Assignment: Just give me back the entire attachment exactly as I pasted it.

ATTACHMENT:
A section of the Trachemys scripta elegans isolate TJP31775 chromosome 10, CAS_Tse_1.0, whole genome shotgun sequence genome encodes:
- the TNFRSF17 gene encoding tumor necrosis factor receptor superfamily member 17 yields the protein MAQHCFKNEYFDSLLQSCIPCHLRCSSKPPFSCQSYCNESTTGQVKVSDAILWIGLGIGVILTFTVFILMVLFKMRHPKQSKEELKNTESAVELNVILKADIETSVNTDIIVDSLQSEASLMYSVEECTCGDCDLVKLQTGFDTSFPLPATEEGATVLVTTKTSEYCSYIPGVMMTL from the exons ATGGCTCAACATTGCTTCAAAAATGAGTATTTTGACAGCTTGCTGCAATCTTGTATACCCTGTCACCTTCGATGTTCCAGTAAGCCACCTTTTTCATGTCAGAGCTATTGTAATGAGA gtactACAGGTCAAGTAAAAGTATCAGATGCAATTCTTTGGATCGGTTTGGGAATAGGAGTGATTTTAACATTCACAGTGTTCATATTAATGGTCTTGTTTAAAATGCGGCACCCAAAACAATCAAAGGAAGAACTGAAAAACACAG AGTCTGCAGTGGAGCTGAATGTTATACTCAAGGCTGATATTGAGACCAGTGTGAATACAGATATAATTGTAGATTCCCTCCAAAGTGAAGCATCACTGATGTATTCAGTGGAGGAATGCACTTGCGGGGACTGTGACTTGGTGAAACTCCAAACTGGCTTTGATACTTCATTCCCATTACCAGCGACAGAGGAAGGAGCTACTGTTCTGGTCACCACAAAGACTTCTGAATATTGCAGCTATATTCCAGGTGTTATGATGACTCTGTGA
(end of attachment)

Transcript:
A section of the Trachemys scripta elegans isolate TJP31775 chromosome 10, CAS_Tse_1.0, whole genome shotgun sequence genome encodes:
- the TNFRSF17 gene encoding tumor necrosis factor receptor superfamily member 17 yields the protein MAQHCFKNEYFDSLLQSCIPCHLRCSSKPPFSCQSYCNESTTGQVKVSDAILWIGLGIGVILTFTVFILMVLFKMRHPKQSKEELKNTESAVELNVILKADIETSVNTDIIVDSLQSEASLMYSVEECTCGDCDLVKLQTGFDTSFPLPATEEGATVLVTTKTSEYCSYIPGVMMTL from the exons ATGGCTCAACATTGCTTCAAAAATGAGTATTTTGACAGCTTGCTGCAATCTTGTATACCCTGTCACCTTCGATGTTCCAGTAAGCCACCTTTTTCATGTCAGAGCTATTGTAATGAGA gtactACAGGTCAAGTAAAAGTATCAGATGCAATTCTTTGGATCGGTTTGGGAATAGGAGTGATTTTAACATTCACAGTGTTCATATTAATGGTCTTGTTTAAAATGCGGCACCCAAAACAATCAAAGGAAGAACTGAAAAACACAG AGTCTGCAGTGGAGCTGAATGTTATACTCAAGGCTGATATTGAGACCAGTGTGAATACAGATATAATTGTAGATTCCCTCCAAAGTGAAGCATCACTGATGTATTCAGTGGAGGAATGCACTTGCGGGGACTGTGACTTGGTGAAACTCCAAACTGGCTTTGATACTTCATTCCCATTACCAGCGACAGAGGAAGGAGCTACTGTTCTGGTCACCACAAAGACTTCTGAATATTGCAGCTATATTCCAGGTGTTATGATGACTCTGTGA